José Miguel Chatkin
Pontificia Universidade Católica Rio Grande do Sul, Brazil
Jose M Chatkin, MD received his doctorate in Respiratory Medicine from the Universida de Federal do Rio Grande do Sul, in Porto Alegre, Brazil and a few years later conducted 2-year postdoctoral studies at the University of Toronto, Canada. He is now Full Professor of Internal Medicine at the Faculdade Medicina PUCRS, in Porto Alegre, Brazil. He is currently in charge of the Respiratory Division at the S.Lucas Hospital, where he does research in Smoking Cessation and Smoking-related diseases. He authored 89 peer-reviewed papers, edited 07 volumes and wrote 43 chapters (until Dec 2011). Dr Chatkin has received 21 national and international awards for his contributions and is one of the pioneers in smoking cessation treatment in Brazil. He has been elected the President of the next Brazilian Congress of Pulmonary Diseases, to be held in 2014.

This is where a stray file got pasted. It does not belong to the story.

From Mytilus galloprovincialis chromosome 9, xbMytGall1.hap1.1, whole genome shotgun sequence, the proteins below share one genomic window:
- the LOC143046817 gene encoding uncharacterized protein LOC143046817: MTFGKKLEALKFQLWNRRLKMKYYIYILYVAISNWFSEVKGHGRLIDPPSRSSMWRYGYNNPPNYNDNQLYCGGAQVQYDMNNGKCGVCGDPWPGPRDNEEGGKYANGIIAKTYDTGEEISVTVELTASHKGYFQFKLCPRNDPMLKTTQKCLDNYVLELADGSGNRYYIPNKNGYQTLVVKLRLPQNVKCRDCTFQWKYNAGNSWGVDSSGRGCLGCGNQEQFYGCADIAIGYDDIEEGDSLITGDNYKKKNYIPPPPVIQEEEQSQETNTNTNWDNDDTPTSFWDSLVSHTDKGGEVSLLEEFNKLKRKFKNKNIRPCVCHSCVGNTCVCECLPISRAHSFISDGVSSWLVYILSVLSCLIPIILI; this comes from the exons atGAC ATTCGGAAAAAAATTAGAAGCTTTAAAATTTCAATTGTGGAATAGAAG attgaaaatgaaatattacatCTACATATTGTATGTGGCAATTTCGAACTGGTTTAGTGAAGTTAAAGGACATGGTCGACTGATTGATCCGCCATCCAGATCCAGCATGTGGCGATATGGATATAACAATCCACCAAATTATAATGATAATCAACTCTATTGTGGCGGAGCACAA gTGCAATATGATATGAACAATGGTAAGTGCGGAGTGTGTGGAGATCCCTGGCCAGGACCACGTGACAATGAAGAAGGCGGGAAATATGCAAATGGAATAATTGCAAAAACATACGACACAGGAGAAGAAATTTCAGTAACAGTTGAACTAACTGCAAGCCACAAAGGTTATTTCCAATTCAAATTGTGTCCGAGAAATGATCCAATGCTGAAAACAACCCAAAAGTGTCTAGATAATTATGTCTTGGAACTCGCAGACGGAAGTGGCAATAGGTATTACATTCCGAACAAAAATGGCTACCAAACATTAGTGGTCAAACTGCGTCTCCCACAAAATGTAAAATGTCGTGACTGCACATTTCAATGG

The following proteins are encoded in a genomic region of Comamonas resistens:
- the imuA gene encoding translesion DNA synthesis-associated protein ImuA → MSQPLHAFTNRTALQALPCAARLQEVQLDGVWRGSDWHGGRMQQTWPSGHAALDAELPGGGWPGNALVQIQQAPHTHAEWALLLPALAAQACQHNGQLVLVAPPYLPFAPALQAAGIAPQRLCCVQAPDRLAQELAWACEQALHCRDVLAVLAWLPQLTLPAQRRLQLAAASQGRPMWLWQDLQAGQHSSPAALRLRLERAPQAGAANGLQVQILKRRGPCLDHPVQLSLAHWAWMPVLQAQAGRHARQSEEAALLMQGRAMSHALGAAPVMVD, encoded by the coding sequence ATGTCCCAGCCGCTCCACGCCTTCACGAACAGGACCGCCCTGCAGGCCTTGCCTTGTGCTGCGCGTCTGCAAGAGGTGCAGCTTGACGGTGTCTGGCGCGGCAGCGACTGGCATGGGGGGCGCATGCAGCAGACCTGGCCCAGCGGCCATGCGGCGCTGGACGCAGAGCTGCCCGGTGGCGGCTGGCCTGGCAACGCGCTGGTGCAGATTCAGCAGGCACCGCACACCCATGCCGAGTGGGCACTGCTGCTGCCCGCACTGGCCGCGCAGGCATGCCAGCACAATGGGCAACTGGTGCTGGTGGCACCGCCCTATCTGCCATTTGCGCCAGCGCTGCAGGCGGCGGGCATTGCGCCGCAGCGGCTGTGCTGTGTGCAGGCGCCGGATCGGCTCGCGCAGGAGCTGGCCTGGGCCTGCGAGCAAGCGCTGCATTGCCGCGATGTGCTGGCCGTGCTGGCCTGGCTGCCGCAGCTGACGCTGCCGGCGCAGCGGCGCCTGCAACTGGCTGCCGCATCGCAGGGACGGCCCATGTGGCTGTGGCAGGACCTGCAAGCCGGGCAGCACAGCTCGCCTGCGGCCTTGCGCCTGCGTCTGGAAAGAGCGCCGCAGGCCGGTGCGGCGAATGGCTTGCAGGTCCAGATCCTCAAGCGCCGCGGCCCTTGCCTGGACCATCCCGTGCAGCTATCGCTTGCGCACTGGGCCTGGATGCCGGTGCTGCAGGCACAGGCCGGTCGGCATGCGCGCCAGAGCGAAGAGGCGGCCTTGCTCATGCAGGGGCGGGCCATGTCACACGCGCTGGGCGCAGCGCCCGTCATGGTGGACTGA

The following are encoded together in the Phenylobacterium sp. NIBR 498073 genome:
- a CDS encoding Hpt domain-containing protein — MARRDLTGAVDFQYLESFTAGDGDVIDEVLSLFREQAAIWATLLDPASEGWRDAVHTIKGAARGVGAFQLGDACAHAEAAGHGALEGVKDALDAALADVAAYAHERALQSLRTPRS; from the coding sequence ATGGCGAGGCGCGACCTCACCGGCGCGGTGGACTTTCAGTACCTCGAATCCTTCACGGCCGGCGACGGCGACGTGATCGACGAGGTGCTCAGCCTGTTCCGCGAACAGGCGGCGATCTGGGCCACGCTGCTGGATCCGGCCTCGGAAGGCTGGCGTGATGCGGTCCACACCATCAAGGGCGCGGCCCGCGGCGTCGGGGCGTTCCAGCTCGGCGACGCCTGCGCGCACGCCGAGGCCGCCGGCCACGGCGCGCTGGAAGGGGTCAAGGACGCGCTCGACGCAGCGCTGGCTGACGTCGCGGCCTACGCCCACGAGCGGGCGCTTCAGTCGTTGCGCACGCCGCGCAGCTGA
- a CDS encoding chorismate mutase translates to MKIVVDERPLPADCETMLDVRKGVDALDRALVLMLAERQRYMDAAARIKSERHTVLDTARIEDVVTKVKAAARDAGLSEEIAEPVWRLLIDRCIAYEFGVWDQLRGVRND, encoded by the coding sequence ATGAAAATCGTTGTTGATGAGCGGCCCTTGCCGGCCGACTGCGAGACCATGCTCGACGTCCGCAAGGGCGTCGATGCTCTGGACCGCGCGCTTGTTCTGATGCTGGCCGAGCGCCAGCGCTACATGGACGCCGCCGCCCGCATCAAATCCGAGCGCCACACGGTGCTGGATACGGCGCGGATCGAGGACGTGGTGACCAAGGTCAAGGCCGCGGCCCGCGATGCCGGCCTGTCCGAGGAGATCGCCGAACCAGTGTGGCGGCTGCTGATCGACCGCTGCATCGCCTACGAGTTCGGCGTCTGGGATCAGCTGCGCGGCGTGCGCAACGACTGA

There is a well-known association between smoking behavior and depression. Such relationship is not completely understood. Depressive subjects may use tobacco as a self medication or smoking itself may induce depressive mood. We aimed to evaluate depression symptoms in former, current and never smokers, analyzing possible gender effects. Methods: Using a cross-sectional design, 1021 unrelated blood donors were selected from October2004 to August2008. Inclusion criteria: European ancestry, 18-65 years old, both sexes. Exclusion criteria: use of psychopharmacological medication, other addictions, major psychopathologies, except major depressive disorder. All subjects completed a self-report questionnaire including demographic characteristics, Beck Depression Inventory Scale and smoking history(status, age at smoking initiation, pack-years, FTND and number of cigarettes smoked/day). Results: Current smokers presented higher BDI scores compared to never or former smokers, even after adjustment (p<0.001). There was no significant interaction between smoking status and gender on depression indices. Females had higher depression scores than males, regardless of smoking status. BDI scores significantly correlated with the Fagerstrom scores (p=0.01) and number of cigarettes smoked/day (p=0.01). Conclusion: Former smokers presented depression scores significantly lower and similar to never smokers. Our preliminary results are consistent with the findings suggesting that former smokers have a better mood than current smokers. However, such interpretation should be cautious, since cause–effect relationships cannot be explained in cross-sectional study. If smokers can be reassured that their mood may actually improve after smoking cessation, once the withdrawal syndrome has ended, this knowledge could motivate patients in their attempts to quit.